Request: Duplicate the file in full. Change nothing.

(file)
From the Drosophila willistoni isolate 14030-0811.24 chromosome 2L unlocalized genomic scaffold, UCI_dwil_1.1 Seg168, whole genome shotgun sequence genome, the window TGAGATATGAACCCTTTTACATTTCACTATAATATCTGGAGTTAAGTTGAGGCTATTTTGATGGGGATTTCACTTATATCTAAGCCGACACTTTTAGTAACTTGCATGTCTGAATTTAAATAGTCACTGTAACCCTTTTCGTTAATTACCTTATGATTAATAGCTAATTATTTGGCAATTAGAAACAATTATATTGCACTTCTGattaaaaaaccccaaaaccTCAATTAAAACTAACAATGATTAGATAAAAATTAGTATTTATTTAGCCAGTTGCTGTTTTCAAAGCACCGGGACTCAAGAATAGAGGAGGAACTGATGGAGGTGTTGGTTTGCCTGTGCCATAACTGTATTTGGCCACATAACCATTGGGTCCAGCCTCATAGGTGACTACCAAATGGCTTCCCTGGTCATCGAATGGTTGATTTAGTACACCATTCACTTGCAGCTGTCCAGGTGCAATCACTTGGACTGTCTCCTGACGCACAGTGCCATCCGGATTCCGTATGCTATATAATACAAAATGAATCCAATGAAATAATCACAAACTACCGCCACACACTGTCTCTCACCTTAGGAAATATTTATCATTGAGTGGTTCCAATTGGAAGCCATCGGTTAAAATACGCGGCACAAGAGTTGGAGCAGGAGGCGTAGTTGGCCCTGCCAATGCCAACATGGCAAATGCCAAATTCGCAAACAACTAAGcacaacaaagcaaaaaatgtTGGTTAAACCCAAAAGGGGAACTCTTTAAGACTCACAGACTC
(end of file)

From the Drosophila willistoni isolate 14030-0811.24 chromosome 2L unlocalized genomic scaffold, UCI_dwil_1.1 Seg168, whole genome shotgun sequence genome, the window TGAGATATGAACCCTTTTACATTTCACTATAATATCTGGAGTTAAGTTGAGGCTATTTTGATGGGGATTTCACTTATATCTAAGCCGACACTTTTAGTAACTTGCATGTCTGAATTTAAATAGTCACTGTAACCCTTTTCGTTAATTACCTTATGATTAATAGCTAATTATTTGGCAATTAGAAACAATTATATTGCACTTCTGattaaaaaaccccaaaaccTCAATTAAAACTAACAATGATTAGATAAAAATTAGTATTTATTTAGCCAGTTGCTGTTTTCAAAGCACCGGGACTCAAGAATAGAGGAGGAACTGATGGAGGTGTTGGTTTGCCTGTGCCATAACTGTATTTGGCCACATAACCATTGGGTCCAGCCTCATAGGTGACTACCAAATGGCTTCCCTGGTCATCGAATGGTTGATTTAGTACACCATTCACTTGCAGCTGTCCAGGTGCAATCACTTGGACTGTCTCCTGACGCACAGTGCCATCCGGATTCCGTATGCTATATAATACAAAATGAATCCAATGAAATAATCACAAACTACCGCCACACACTGTCTCTCACCTTAGGAAATATTTATCATTGAGTGGTTCCAATTGGAAGCCATCGGTTAAAATACGCGGCACAAGAGTTGGAGCAGGAGGCGTAGTTGGCCCTGCCAATGCCAACATGGCAAATGCCAAATTCGCAAACAACTAAGcacaacaaagcaaaaaatgtTGGTTAAACCCAAAAGGGGAACTCTTTAAGACTCACAGACTC